Programs like LEAD seek to destigmatize depression

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Joe Smydo’s article about Robin Williams (“Depression: A Disease That Conceals Hope,” Aug. 13) is excellent. Robin Williams entertained us with humor and joy. Yet he was ill with the chronic diseases of depression and addiction.

Mr. Williams had a powerful impact and he leaves us with many lessons. We need to destigmatize addiction and depression. Thereby, we honor his legacy.

Chronic diseases present daily burdens. Persons with diabetes, heart disease or cancer hope to be surrounded with the love and empathy of family and friends. Persons with depression and addiction face their illness and the added burden of shame.

Inherent in being alive, we experience anxiety, disappointment, loss, stress and trauma. If overwhelmed, an individual may fall victim to a heart attack, addiction or depression. We are all vulnerable.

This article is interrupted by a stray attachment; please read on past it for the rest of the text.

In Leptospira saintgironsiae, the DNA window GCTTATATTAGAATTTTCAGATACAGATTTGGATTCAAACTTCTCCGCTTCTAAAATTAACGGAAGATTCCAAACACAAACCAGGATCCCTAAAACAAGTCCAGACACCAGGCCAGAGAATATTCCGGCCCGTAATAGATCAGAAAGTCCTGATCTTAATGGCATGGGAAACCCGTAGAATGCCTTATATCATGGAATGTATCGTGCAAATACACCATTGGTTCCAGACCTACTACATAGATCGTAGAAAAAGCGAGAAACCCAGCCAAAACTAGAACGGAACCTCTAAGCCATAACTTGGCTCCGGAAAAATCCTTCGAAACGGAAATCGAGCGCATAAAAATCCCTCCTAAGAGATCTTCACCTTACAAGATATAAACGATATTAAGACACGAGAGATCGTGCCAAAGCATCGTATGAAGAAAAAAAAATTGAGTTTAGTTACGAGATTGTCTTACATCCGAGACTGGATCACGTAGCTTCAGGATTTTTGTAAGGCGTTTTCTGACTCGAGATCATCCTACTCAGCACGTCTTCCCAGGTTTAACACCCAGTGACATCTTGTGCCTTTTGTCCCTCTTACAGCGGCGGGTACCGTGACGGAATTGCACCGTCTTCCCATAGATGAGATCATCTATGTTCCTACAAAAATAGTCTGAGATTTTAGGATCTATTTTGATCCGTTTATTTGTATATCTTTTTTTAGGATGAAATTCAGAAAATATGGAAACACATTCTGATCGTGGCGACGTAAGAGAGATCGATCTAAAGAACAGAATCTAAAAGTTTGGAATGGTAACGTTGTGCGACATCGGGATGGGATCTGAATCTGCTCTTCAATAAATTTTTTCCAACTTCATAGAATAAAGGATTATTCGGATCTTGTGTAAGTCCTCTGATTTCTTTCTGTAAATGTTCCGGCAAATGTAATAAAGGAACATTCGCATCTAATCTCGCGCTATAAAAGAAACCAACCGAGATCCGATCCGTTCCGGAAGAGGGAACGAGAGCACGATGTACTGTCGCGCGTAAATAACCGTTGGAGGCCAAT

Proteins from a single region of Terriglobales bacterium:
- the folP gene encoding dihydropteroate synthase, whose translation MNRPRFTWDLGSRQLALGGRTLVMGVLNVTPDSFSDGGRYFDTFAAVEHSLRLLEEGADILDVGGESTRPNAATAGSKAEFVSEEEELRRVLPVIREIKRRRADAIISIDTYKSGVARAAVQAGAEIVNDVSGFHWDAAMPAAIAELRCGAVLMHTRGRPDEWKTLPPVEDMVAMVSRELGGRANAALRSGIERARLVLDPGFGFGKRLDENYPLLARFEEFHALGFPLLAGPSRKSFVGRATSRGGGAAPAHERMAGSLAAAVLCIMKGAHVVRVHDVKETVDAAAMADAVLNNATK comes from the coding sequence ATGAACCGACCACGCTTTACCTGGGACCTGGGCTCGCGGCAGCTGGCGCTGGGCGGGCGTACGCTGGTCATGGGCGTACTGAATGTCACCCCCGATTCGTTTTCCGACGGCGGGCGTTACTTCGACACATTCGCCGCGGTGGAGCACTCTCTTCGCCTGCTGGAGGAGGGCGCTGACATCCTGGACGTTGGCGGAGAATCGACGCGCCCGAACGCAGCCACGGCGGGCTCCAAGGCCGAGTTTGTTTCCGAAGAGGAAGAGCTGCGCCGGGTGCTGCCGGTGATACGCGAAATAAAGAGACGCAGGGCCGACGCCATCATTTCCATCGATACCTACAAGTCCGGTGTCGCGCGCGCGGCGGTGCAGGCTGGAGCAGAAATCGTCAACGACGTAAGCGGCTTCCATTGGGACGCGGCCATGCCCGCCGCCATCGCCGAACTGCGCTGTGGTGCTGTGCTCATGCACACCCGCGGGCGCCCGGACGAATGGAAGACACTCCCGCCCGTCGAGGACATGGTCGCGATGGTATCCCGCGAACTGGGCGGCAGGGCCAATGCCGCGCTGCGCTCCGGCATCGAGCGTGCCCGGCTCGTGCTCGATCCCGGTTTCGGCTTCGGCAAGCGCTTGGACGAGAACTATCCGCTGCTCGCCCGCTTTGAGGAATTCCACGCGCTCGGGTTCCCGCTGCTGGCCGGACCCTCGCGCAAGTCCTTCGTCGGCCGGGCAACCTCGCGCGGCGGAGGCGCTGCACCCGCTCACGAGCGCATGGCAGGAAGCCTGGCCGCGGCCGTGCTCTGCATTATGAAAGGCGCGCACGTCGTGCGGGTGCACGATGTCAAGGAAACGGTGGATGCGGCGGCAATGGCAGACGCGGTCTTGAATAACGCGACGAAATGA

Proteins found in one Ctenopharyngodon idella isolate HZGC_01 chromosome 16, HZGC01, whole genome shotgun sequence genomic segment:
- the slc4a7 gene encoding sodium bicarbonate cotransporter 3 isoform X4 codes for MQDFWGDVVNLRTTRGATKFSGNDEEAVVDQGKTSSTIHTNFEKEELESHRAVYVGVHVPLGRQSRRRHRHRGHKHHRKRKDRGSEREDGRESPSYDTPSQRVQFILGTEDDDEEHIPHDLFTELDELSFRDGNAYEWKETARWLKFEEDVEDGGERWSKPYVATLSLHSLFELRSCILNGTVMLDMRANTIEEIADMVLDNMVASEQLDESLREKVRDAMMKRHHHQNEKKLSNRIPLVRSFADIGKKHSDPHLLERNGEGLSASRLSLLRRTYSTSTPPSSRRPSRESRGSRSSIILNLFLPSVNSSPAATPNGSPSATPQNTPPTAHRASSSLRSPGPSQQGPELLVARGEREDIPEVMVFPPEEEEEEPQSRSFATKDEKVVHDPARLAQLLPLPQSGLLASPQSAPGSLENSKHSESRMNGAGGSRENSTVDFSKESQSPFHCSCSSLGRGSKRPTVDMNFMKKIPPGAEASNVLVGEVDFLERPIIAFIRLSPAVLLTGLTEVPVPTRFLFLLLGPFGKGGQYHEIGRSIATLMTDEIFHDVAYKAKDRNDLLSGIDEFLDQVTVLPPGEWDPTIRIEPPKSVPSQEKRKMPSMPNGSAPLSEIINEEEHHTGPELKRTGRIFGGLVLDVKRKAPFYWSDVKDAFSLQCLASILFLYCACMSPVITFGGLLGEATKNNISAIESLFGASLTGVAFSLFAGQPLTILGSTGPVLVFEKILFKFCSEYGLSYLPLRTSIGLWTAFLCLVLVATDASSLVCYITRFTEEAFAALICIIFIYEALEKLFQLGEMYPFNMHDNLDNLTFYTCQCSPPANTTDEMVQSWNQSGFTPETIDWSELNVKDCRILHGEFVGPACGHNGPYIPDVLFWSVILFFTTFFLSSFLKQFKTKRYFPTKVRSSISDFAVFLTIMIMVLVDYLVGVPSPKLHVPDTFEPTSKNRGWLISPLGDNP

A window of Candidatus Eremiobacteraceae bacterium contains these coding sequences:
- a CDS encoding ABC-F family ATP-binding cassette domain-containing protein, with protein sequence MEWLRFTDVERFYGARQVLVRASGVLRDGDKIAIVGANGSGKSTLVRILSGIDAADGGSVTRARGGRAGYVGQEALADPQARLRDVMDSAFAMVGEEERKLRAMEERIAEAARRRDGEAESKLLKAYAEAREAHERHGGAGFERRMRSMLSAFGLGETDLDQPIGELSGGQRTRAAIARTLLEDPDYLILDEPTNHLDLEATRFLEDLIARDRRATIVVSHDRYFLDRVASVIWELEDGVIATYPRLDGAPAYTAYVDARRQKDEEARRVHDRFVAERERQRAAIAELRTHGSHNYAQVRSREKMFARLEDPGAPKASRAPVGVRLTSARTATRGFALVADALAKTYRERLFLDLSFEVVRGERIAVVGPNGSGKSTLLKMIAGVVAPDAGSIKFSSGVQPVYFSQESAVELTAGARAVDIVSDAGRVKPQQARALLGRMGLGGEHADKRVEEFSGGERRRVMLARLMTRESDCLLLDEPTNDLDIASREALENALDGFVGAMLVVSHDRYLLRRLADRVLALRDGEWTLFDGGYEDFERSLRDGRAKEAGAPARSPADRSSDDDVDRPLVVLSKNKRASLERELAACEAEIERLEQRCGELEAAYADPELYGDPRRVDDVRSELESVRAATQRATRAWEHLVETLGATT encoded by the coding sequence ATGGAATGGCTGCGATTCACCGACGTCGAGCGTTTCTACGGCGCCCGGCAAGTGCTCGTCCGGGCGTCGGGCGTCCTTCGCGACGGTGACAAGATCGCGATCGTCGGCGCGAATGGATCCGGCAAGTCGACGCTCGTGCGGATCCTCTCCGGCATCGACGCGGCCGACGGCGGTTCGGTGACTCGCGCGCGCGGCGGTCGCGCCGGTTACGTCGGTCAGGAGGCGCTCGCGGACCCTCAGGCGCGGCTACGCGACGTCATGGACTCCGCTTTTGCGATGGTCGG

LEAD Pittsburgh was founded to destigmatize depression. LEAD was encouraged by esteemed advisory board member David Kupfer, M.D., who was concerned about student suicides, to focus on prevention and education. National research identified resilience skills as protective against depression and addiction.

In 2010 LEAD collaborated with universities to develop SCoRE (Student Curriculum on Resilience Education, www.scoreforcollege.org). In taking Score, young adults develop resilience skills and strengthen their capacity to adapt to transition and change.

Resilience is about hope, about seeing alternatives, about support systems. Score reaches thousands of students. Yet, it is not enough.

Programs that educate and teach prevention are vital. They honor the legacy of Robin Williams and other suicides who, in their hours of final despair, felt they had no recourse but to end their lives.

TONI MACPHERSON
Executive Director and Psychologist
LEAD Pittsburgh
Downtown

 


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